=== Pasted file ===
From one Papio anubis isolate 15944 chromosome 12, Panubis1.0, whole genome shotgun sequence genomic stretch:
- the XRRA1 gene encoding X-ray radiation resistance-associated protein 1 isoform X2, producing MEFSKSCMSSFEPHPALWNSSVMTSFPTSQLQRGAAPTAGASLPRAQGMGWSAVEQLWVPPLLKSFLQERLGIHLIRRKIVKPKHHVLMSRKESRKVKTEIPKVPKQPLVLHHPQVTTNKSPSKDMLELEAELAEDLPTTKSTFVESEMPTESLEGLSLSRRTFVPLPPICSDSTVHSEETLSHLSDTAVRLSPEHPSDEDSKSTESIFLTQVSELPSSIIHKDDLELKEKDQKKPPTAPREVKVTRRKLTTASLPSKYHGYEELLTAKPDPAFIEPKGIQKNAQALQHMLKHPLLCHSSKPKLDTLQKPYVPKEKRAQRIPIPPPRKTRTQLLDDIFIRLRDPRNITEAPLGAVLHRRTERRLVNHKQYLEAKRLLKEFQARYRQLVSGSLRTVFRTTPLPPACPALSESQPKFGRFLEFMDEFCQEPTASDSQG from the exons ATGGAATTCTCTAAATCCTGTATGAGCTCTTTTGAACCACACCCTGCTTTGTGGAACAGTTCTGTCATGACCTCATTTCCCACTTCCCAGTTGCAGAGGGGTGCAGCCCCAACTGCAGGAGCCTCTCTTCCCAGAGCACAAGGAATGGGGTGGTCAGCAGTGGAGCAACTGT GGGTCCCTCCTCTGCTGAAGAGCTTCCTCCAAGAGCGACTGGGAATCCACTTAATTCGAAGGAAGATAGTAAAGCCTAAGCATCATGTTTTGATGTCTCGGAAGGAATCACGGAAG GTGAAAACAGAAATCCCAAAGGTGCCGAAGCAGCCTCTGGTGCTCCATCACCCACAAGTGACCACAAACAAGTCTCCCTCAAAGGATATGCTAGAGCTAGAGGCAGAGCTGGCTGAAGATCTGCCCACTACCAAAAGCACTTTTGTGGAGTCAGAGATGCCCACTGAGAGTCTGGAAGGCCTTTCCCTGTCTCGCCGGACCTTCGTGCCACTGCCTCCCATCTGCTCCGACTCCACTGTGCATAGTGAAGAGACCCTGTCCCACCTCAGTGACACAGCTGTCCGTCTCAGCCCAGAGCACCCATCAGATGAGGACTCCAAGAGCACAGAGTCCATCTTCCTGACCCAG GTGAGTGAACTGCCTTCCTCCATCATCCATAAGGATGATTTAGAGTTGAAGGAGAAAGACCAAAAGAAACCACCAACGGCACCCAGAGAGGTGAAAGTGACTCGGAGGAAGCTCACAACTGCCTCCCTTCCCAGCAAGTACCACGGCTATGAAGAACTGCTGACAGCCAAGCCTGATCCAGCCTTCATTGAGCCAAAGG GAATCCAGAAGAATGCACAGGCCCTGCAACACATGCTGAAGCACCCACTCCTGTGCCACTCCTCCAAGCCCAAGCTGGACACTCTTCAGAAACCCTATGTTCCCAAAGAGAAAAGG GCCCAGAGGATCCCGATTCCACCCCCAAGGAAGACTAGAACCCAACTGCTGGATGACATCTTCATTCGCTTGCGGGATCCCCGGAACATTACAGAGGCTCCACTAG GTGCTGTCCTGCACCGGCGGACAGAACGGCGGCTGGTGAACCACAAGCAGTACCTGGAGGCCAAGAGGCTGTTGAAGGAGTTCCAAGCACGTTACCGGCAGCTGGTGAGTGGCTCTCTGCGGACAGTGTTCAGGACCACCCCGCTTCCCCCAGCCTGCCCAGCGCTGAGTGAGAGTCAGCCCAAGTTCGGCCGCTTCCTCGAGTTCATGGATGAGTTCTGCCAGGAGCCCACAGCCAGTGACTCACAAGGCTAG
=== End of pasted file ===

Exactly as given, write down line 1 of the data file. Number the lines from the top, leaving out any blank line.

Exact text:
From one Papio anubis isolate 15944 chromosome 12, Panubis1.0, whole genome shotgun sequence genomic stretch: